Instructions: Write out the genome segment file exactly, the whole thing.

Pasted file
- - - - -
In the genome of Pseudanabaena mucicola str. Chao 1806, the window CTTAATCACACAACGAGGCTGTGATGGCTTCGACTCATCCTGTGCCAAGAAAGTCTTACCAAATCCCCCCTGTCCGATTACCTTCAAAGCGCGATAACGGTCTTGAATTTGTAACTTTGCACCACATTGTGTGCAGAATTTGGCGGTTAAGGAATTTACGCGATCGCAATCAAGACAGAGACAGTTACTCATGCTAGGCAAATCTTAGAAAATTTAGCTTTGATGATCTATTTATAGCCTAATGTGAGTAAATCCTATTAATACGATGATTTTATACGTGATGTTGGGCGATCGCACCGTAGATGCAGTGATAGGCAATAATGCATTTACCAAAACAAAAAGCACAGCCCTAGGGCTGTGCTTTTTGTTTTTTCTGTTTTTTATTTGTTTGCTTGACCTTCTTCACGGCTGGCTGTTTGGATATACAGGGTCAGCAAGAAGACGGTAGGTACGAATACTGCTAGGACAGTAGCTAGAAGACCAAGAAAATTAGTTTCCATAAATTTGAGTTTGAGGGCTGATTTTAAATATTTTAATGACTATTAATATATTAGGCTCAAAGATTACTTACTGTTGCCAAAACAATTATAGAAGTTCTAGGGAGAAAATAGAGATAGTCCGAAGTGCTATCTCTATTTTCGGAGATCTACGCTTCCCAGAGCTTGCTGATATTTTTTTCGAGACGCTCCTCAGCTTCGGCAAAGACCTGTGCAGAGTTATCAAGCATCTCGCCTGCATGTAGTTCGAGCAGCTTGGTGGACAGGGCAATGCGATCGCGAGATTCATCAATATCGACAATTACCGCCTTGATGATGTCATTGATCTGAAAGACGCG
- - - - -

In the genome of Pseudanabaena mucicola str. Chao 1806, the window CTTAATCACACAACGAGGCTGTGATGGCTTCGACTCATCCTGTGCCAAGAAAGTCTTACCAAATCCCCCCTGTCCGATTACCTTCAAAGCGCGATAACGGTCTTGAATTTGTAACTTTGCACCACATTGTGTGCAGAATTTGGCGGTTAAGGAATTTACGCGATCGCAATCAAGACAGAGACAGTTACTCATGCTAGGCAAATCTTAGAAAATTTAGCTTTGATGATCTATTTATAGCCTAATGTGAGTAAATCCTATTAATACGATGATTTTATACGTGATGTTGGGCGATCGCACCGTAGATGCAGTGATAGGCAATAATGCATTTACCAAAACAAAAAGCACAGCCCTAGGGCTGTGCTTTTTGTTTTTTCTGTTTTTTATTTGTTTGCTTGACCTTCTTCACGGCTGGCTGTTTGGATATACAGGGTCAGCAAGAAGACGGTAGGTACGAATACTGCTAGGACAGTAGCTAGAAGACCAAGAAAATTAGTTTCCATAAATTTGAGTTTGAGGGCTGATTTTAAATATTTTAATGACTATTAATATATTAGGCTCAAAGATTACTTACTGTTGCCAAAACAATTATAGAAGTTCTAGGGAGAAAATAGAGATAGTCCGAAGTGCTATCTCTATTTTCGGAGATCTACGCTTCCCAGAGCTTGCTGATATTTTTTTCGAGACGCTCCTCAGCTTCGGCAAAGACCTGTGCAGAGTTATCAAGCATCTCGCCTGCATGTAGTTCGAGCAGCTTGGTGGACAGGGCAATGCGATCGCGAGATTCATCAATATCGACAATTACCGCCTTGATGATGTCATTGATCTGAAAGACGCG